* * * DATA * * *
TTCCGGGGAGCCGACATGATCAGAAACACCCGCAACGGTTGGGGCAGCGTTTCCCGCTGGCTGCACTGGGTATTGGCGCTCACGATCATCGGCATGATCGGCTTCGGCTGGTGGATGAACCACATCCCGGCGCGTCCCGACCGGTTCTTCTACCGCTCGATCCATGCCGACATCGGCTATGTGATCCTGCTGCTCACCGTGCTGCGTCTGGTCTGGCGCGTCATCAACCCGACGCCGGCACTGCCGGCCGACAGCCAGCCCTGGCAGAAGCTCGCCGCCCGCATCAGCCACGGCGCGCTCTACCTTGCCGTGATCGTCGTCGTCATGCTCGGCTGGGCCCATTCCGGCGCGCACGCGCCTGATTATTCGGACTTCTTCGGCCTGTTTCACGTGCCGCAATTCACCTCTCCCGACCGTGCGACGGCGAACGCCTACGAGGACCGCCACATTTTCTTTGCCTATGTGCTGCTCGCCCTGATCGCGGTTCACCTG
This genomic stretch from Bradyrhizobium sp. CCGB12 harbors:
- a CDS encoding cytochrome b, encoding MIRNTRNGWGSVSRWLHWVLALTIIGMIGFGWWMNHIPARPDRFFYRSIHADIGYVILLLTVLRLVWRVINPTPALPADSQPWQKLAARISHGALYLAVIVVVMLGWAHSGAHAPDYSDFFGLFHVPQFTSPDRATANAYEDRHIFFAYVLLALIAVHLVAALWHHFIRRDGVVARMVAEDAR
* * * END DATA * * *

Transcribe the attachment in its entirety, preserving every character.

TTCCGGGGAGCCGACATGATCAGAAACACCCGCAACGGTTGGGGCAGCGTTTCCCGCTGGCTGCACTGGGTATTGGCGCTCACGATCATCGGCATGATCGGCTTCGGCTGGTGGATGAACCACATCCCGGCGCGTCCCGACCGGTTCTTCTACCGCTCGATCCATGCCGACATCGGCTATGTGATCCTGCTGCTCACCGTGCTGCGTCTGGTCTGGCGCGTCATCAACCCGACGCCGGCACTGCCGGCCGACAGCCAGCCCTGGCAGAAGCTCGCCGCCCGCATCAGCCACGGCGCGCTCTACCTTGCCGTGATCGTCGTCGTCATGCTCGGCTGGGCCCATTCCGGCGCGCACGCGCCTGATTATTCGGACTTCTTCGGCCTGTTTCACGTGCCGCAATTCACCTCTCCCGACCGTGCGACGGCGAACGCCTACGAGGACCGCCACATTTTCTTTGCCTATGTGCTGCTCGCCCTGATCGCGGTTCACCTG
This genomic stretch from Bradyrhizobium sp. CCGB12 harbors:
- a CDS encoding cytochrome b, encoding MIRNTRNGWGSVSRWLHWVLALTIIGMIGFGWWMNHIPARPDRFFYRSIHADIGYVILLLTVLRLVWRVINPTPALPADSQPWQKLAARISHGALYLAVIVVVMLGWAHSGAHAPDYSDFFGLFHVPQFTSPDRATANAYEDRHIFFAYVLLALIAVHLVAALWHHFIRRDGVVARMVAEDAR